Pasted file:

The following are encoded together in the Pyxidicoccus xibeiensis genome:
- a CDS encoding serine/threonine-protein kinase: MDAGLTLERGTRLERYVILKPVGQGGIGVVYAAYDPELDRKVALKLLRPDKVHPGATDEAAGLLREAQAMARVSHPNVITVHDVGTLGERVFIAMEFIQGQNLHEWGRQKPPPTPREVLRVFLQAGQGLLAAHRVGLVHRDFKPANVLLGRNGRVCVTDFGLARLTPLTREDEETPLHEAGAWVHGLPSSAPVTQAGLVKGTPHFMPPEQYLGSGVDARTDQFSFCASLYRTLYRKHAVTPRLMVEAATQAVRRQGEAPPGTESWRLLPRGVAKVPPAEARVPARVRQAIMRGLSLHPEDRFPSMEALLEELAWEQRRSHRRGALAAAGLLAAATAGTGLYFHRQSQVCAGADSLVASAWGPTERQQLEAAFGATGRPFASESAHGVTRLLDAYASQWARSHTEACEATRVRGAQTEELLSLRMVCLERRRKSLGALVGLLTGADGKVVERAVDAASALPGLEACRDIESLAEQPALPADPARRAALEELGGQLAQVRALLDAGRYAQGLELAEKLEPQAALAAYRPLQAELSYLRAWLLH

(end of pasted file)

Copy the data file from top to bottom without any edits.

The following are encoded together in the Pyxidicoccus xibeiensis genome:
- a CDS encoding serine/threonine-protein kinase: MDAGLTLERGTRLERYVILKPVGQGGIGVVYAAYDPELDRKVALKLLRPDKVHPGATDEAAGLLREAQAMARVSHPNVITVHDVGTLGERVFIAMEFIQGQNLHEWGRQKPPPTPREVLRVFLQAGQGLLAAHRVGLVHRDFKPANVLLGRNGRVCVTDFGLARLTPLTREDEETPLHEAGAWVHGLPSSAPVTQAGLVKGTPHFMPPEQYLGSGVDARTDQFSFCASLYRTLYRKHAVTPRLMVEAATQAVRRQGEAPPGTESWRLLPRGVAKVPPAEARVPARVRQAIMRGLSLHPEDRFPSMEALLEELAWEQRRSHRRGALAAAGLLAAATAGTGLYFHRQSQVCAGADSLVASAWGPTERQQLEAAFGATGRPFASESAHGVTRLLDAYASQWARSHTEACEATRVRGAQTEELLSLRMVCLERRRKSLGALVGLLTGADGKVVERAVDAASALPGLEACRDIESLAEQPALPADPARRAALEELGGQLAQVRALLDAGRYAQGLELAEKLEPQAALAAYRPLQAELSYLRAWLLH